Working It from Home: Fashion’s New Frontier

As social distancing continues we explore the new reality of fashion image making

In a coronavirus world, fashion’s ability to provide escapism through its beauty, creativity and desirability is more important than ever. For this industry, which relies on constant innovation from its main players, creativity has become a key coping mechanism. And creativity there is in abundance.

 In our new lockdown existence, fashion shoots have been cancelled, studios closed down, group gatherings banned. Fashion has responded with a shift to homemade media and editorial coverage shot from home, via online chat systems, FaceTime, laptop webcams, Zoom conferences, you name it.

Mainstream brands have been as much a part of this as designers. Global retailer Zara has shot its entire new collection from the homes of the company’s favourite models. ASOS and have followed suit. 

The most forward-thinking media titles have made the most of the technology available, taking photos and sharing them online, often in advance of the publication of the magazine itself. 

i-D magazine launched its Safe+Sound Campaign shot by Willy Vanderperre in April, selecting 19 models worldwide, capturing their interviews and headshots via video call, posing questions about the adjustment of routines, and collating their tips on how to stay sane. 

Mert Alas, creative figure and photographer to the stars, initiated an Instagram call-out, asking his followers to submit self-styled, self-shot pictures for him to edit following a loose brief he had given them. He selected and showcased some of the best examples on his Instagram page, noting that his competition gave him a sense of escape from isolation. 

 Los Angeles photographer Angelo Kritikos argues that the imperfections that come with the new self-shot territory of photography add to their overall charm. Among key adopters of this new technique is Vogue Italia. Its shoot featuring Bella Hadid, shot by Brianna Capozzi and styled by Haley Wollens, captures these imperfections perfectly. The slight blur adds to their allure and intimacy, giving the shoot a fly-on-the-wall atmosphere.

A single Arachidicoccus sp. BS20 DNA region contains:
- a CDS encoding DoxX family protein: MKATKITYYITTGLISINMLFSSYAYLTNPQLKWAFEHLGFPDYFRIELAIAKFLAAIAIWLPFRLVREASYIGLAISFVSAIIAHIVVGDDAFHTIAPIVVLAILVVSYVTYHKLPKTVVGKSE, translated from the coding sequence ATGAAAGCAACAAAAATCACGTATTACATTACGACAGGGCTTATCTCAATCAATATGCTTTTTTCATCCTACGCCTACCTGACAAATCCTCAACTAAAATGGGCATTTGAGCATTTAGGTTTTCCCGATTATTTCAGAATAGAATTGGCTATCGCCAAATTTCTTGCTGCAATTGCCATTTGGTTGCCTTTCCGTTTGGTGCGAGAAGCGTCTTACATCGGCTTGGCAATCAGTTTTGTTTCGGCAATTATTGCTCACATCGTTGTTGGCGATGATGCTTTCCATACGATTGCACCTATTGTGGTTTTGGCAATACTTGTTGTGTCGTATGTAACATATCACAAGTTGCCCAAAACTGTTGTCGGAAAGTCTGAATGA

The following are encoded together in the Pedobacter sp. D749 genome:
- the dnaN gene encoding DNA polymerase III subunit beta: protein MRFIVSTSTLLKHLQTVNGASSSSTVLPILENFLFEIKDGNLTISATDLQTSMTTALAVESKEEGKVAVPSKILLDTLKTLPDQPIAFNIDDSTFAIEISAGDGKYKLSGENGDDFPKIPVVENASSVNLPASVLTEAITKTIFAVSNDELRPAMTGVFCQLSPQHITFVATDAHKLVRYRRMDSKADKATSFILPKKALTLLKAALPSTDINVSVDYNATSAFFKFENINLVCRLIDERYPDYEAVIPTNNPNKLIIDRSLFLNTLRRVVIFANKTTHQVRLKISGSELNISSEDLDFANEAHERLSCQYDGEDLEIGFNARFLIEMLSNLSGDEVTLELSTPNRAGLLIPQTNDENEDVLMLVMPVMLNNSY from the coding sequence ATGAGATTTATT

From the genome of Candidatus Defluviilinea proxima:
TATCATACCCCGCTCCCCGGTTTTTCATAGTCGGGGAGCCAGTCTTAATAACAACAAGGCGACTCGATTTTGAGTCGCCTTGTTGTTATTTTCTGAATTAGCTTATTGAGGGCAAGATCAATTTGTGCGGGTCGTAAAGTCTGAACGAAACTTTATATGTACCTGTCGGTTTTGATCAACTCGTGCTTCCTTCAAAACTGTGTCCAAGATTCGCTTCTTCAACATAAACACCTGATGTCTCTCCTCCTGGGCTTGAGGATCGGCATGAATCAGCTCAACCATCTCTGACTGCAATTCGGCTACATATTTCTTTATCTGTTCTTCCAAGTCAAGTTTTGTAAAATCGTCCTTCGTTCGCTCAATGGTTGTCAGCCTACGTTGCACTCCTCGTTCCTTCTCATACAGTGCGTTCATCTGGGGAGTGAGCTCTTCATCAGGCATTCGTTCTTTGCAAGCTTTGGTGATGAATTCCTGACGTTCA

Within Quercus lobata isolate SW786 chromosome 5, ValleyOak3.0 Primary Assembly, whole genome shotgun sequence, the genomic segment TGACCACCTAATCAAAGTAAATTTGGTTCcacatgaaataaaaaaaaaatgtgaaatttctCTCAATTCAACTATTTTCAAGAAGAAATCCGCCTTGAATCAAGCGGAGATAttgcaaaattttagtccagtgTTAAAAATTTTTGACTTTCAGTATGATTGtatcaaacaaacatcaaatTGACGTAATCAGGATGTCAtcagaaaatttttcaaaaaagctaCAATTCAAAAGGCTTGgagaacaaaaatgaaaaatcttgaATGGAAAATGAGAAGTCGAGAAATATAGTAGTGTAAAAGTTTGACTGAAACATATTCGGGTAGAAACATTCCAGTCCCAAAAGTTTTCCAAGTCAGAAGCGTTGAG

Students are also responding creatively to confinement. Silvana Trevale and Stephanie Francis-Shanahan are just two of the MA Fashion Image students at Central Saint Martins who are continuing to create and find inspiration under lockdown.

Trevale’s images are part of an ongoing exploration into her appreciation and connection, through her Venezuelan heritage, to dark, naked skin. Shot over Zoom, her images also encapsulate the beauty of imperfection, which is such a feature of the new wave of Zoom photoshoots.

By complete contrast, Francis-Shanahan has been working on a DJ livestream project on Twitch for @ukbirdtable shot on Zoom with best friend Molly Dilkes (@dollymilkes). Citing her friends, family and creativity as a cure for isolation during this time, she wanted this livestream to offer a touch of momentary happiness for its viewers. She intends to keep exploring “the progression of collective joy as it currently sits in a digital realm”.

These are just a few examples of fashion’s creativity under lockdown. Significantly, they serve to democratise the fashion image. They represent a move away from, say, the haughty perfection of Mario Testino’s chiselled shots or Tim Walker’s extraordinary fashionable imaginings of Alice in Wonderland. The new direction is all about well styled, realistic and accessible photographs, featuring fashion’s most famous faces in more informal settings.

So, are these virtual shoots merely fleeting examples of COVID-enforced creativity, or will they result in an industry-wide democratisation of photography? Will we see a long-term adoption of this more intimate style?

Any academic analysis of the democratisation of fashion tends to look way back, referencing the invention of the sewing machine in the 19th century, for example. More recently, such an analysis might highlight the bloggers’ infiltration of the fashion system in the Noughties.

The current democratisation trend is focused firmly on the fashion image, with the modern Insta-ready selfie leading the way. As Mert Alas has shown, along with a generation of bloggers and Insta fashion influencers, fashion photography can be more wide-ranging than the images presented on the pages of Vogue. We can now acknowledge that a well-styled, well-lit selfie constitutes a fashion image just as much as a fashion spread in a magazine.

And so, a new genre of fashion photography is emerging. If this virtual trend truly proves a long-lasting one, the good news is that it will allow more people into the game. Keep working it from home.

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